Socceroos World Cup icon Rale Rasic's death rocks Aussie sport

The Australian sporting landscape lost a pioneer.

Rale Rasic embraces a friend and Rasic smiles.
The football world has been left saddened after Australian World Cup pioneer Rale Rasic (pictured right) died aged 87. (Getty Images)

The football world has been left saddened after Australian World Cup pioneer Rale Rasic has died aged 87. Rasic was a much-loved icon in Australian football and revolutionised the Aussie game when he took over as Socceroos coach in 1969.

Born in Mostar, Yugoslavia on December 26, 1935, Zvonimir "Rale" Rasic arrived in Victoria in 1962 as a journeyman player disillusioned with European football, to play for Footscray JUST. Rasic took over as head coach of the national team and ended the the system that allowed state selectors to pick the national team. Instead, Rasic called for a change where the head coach had total control and the tradition has remained in place to this day.

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Rasic was very well respected in the Aussie football landscape for the level of professionalism he brought to the team. As Joe Gorman wrote in his 2017 book 'The Life and Death of Australian Soccer': "His mind for tactics and organisation was far more advanced than his playing ability."

"His ascent from JUST to the Socceroos via Melbourne Hungaria and St. George-Budapest was meteoric. At each club he demanded the highest standards of professionalism from players, staff, and committee."

Rale Rasic (pictured right) alongside former football players Brett Emerton (pictured left) and Paul Okon (pictured middle).
Former Aussie coach Rale Rasic (pictured right) was a pioneer of Australian football. (Photo credit should read WILLIAM WEST/AFP via Getty Images)

The 1973 campaign for the World Cup overcame some tough regional opponents in Iraq, Indonesia and New Zealand, before a magical 3-0 win against Iran in Sydney. Then, in front of a reputed 128,000 in Tehran, the Socceroos battled hard to only succumb 2-0 and move to the final phase.

Rasic often spoke of the fighting spirit of his 'boys' in those final matches, including a 0-0 draw with South Korea in Sydney, and then 2-2 in Seoul, before the play-off in Hong Kong was settled by the the rocket shot from Jimmy Mackay.

Speaking of his journey, Rasic talked about the discipline he introduced to a relatively amateur Socceroos team heading to the World Cup. "I introduced a discipline that you had never, ever experienced. No coach had ever has gone to the hotel three months before the team had come into camp," Rasic said in an Optus Sport documentary.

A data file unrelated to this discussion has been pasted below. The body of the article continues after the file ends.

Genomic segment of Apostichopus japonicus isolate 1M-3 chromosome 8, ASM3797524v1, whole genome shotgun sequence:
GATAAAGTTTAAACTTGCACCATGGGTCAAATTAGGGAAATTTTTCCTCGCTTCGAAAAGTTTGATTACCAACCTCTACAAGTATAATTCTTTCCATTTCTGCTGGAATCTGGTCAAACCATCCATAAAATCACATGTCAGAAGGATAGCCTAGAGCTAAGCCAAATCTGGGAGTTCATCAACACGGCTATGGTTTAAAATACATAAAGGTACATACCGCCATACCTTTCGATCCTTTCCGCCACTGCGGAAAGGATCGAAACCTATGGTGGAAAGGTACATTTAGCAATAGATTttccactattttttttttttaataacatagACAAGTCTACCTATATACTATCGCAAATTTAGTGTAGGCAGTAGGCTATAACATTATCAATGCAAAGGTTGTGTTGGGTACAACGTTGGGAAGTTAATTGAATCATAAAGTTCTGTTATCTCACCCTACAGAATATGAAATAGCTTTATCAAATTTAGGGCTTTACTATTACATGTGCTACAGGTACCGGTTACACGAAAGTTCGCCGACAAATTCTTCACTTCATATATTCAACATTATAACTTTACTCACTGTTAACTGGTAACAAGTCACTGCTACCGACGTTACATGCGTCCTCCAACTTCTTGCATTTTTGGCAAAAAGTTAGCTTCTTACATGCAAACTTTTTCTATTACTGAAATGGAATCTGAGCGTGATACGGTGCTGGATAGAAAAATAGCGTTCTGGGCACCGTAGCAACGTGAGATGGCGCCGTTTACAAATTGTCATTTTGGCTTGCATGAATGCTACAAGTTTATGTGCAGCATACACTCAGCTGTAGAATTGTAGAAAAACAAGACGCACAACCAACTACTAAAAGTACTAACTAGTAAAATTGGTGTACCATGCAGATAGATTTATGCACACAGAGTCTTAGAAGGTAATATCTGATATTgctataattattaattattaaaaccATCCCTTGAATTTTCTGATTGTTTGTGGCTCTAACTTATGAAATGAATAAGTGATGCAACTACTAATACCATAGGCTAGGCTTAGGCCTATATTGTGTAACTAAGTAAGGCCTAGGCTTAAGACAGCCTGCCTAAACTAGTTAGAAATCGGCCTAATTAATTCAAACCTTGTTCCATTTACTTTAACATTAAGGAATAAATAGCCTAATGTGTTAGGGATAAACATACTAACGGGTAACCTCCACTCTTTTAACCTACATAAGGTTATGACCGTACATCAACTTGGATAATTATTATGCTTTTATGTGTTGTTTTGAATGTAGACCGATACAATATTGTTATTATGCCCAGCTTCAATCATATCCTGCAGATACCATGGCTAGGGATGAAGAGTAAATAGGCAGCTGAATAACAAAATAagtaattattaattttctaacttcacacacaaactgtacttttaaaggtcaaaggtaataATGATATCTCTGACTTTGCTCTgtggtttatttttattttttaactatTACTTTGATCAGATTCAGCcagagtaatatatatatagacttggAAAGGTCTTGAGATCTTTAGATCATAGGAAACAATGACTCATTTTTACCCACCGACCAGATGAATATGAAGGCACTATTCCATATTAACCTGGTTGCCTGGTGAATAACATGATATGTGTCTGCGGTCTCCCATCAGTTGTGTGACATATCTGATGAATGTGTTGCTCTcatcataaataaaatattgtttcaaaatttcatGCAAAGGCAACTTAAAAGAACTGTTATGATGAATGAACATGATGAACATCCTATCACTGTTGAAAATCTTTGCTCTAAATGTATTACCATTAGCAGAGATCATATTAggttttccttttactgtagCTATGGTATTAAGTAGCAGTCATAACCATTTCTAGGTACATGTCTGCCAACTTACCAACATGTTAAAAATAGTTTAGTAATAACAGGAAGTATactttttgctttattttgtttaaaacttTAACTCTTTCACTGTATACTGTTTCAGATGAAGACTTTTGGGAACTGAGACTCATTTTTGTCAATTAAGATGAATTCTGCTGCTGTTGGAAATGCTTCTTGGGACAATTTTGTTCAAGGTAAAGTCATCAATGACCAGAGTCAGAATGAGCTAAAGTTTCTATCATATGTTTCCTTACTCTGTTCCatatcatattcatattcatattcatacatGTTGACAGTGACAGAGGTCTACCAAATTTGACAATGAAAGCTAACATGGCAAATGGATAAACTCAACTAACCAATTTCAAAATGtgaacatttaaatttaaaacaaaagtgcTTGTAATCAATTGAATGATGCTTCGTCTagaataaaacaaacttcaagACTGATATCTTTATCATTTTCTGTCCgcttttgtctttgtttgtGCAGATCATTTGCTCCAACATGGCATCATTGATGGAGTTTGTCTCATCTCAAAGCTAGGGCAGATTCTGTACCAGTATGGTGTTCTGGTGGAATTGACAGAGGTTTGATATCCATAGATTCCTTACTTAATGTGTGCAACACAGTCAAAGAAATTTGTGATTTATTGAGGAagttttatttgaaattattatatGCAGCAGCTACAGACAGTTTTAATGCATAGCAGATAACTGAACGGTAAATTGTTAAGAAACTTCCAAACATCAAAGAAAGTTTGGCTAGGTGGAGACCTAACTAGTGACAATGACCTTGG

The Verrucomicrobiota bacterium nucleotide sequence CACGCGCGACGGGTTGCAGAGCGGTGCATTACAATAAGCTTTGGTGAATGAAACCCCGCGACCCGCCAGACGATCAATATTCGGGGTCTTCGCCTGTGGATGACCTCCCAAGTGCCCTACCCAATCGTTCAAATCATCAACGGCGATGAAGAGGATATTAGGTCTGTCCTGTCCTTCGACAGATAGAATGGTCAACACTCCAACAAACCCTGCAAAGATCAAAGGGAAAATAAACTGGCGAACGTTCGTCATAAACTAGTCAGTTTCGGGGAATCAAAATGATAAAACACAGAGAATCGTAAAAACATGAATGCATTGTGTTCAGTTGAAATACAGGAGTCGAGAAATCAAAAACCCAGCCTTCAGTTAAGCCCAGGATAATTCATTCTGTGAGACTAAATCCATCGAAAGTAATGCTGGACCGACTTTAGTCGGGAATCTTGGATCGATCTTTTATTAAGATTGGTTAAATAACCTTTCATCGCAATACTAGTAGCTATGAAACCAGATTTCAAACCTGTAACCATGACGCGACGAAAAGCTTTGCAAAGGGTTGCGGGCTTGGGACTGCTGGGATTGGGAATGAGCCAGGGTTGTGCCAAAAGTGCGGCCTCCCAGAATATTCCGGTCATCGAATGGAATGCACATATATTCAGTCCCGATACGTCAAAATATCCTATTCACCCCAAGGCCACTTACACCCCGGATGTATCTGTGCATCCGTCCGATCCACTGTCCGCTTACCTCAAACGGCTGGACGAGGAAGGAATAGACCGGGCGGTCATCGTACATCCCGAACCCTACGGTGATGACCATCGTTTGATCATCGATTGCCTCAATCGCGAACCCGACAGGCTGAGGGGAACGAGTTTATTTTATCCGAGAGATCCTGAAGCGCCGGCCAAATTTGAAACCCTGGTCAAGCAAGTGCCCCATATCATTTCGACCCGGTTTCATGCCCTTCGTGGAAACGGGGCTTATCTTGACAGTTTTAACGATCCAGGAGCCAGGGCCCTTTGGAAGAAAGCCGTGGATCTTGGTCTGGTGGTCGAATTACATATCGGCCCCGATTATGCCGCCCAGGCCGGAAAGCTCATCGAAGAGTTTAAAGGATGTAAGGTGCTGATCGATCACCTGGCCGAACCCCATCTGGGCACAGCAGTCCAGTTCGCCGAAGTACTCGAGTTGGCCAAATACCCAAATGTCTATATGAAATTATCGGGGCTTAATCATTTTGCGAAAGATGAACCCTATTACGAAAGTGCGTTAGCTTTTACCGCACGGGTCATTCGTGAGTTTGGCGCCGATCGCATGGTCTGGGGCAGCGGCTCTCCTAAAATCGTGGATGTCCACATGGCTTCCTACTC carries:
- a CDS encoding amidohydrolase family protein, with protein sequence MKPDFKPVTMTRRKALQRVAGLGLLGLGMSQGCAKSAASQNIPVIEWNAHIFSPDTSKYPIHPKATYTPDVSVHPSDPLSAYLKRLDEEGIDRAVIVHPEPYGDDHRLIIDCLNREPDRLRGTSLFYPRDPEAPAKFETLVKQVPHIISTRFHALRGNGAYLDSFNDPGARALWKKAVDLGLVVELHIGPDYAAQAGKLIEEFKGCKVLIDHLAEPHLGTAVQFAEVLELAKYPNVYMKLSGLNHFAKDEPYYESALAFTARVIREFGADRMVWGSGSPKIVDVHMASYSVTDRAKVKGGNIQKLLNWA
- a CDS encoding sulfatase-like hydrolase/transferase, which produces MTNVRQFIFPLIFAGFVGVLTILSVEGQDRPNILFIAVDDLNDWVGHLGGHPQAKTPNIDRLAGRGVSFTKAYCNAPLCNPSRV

At the time of coaching Australia in the World Cup, Rasic led the way with his determination that inspired a nation. "Australia will show, definitely 100 per cent, determination and a will to win. Many teams are trying to build this up, we have that in out team, in-built already," he said. Rasic became an Australian citizen and said he was proud of his decision and would be "till I am gone". He described the decision as 'the greatest privilege in the world'.

Football greats mourn Rale Rasic's death

The Aussie football world was left saddened to hear of Rasic's death. Craig Foster and Mark Bosnich led the tributes for one of Australian football's pioneers.

Rasic coached a long list of teams in Australian football, from St George to Marconi, Adelaide City, Pan Hellenic among others, always winning trophies and spreading his football philosophy around the country.

He also had a hand in the foundations for the Australian Institute of Sport, taking part in the feasibility study group that created the AIS. Always an absorbing after-dinner speaker, he was famous for turning his allotted 20-minutes into a 40-minute speech, but always kept the audience absorbed and entertained.

Rasic was inducted into the Sport Australia Hall of Fame in 1989, and in 2001, he was awarded the Australian Sports Medal and the Centenary Medal for "services to soccer" and in 2004 the Medal of the Order of Australia for "service to soccer as a player, coach and administrator."

with AAP

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